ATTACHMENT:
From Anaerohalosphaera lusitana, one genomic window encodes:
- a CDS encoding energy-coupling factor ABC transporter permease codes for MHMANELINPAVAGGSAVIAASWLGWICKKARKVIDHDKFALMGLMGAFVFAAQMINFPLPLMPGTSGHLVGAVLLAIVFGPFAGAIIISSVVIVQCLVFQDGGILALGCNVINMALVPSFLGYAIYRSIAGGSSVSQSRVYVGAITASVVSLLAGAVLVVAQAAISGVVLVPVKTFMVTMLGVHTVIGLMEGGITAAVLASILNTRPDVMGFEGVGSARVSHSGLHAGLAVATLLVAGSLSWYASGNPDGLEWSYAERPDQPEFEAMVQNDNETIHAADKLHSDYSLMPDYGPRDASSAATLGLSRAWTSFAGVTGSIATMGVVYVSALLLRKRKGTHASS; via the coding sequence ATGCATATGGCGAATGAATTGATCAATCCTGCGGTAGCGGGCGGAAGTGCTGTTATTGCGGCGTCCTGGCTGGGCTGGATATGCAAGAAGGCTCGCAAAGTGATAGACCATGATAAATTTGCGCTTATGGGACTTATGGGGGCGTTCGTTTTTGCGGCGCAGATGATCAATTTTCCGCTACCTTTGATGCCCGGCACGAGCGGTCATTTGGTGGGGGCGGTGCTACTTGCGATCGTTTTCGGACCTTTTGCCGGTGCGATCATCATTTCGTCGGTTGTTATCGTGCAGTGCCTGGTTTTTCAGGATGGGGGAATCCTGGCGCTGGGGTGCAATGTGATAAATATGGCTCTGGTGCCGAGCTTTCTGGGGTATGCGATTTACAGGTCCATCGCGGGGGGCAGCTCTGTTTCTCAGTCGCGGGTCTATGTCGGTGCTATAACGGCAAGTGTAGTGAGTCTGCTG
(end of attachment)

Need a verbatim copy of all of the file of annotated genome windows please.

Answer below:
From Anaerohalosphaera lusitana, one genomic window encodes:
- a CDS encoding energy-coupling factor ABC transporter permease codes for MHMANELINPAVAGGSAVIAASWLGWICKKARKVIDHDKFALMGLMGAFVFAAQMINFPLPLMPGTSGHLVGAVLLAIVFGPFAGAIIISSVVIVQCLVFQDGGILALGCNVINMALVPSFLGYAIYRSIAGGSSVSQSRVYVGAITASVVSLLAGAVLVVAQAAISGVVLVPVKTFMVTMLGVHTVIGLMEGGITAAVLASILNTRPDVMGFEGVGSARVSHSGLHAGLAVATLLVAGSLSWYASGNPDGLEWSYAERPDQPEFEAMVQNDNETIHAADKLHSDYSLMPDYGPRDASSAATLGLSRAWTSFAGVTGSIATMGVVYVSALLLRKRKGTHASS; via the coding sequence ATGCATATGGCGAATGAATTGATCAATCCTGCGGTAGCGGGCGGAAGTGCTGTTATTGCGGCGTCCTGGCTGGGCTGGATATGCAAGAAGGCTCGCAAAGTGATAGACCATGATAAATTTGCGCTTATGGGACTTATGGGGGCGTTCGTTTTTGCGGCGCAGATGATCAATTTTCCGCTACCTTTGATGCCCGGCACGAGCGGTCATTTGGTGGGGGCGGTGCTACTTGCGATCGTTTTCGGACCTTTTGCCGGTGCGATCATCATTTCGTCGGTTGTTATCGTGCAGTGCCTGGTTTTTCAGGATGGGGGAATCCTGGCGCTGGGGTGCAATGTGATAAATATGGCTCTGGTGCCGAGCTTTCTGGGGTATGCGATTTACAGGTCCATCGCGGGGGGCAGCTCTGTTTCTCAGTCGCGGGTCTATGTCGGTGCTATAACGGCAAGTGTAGTGAGTCTGCTG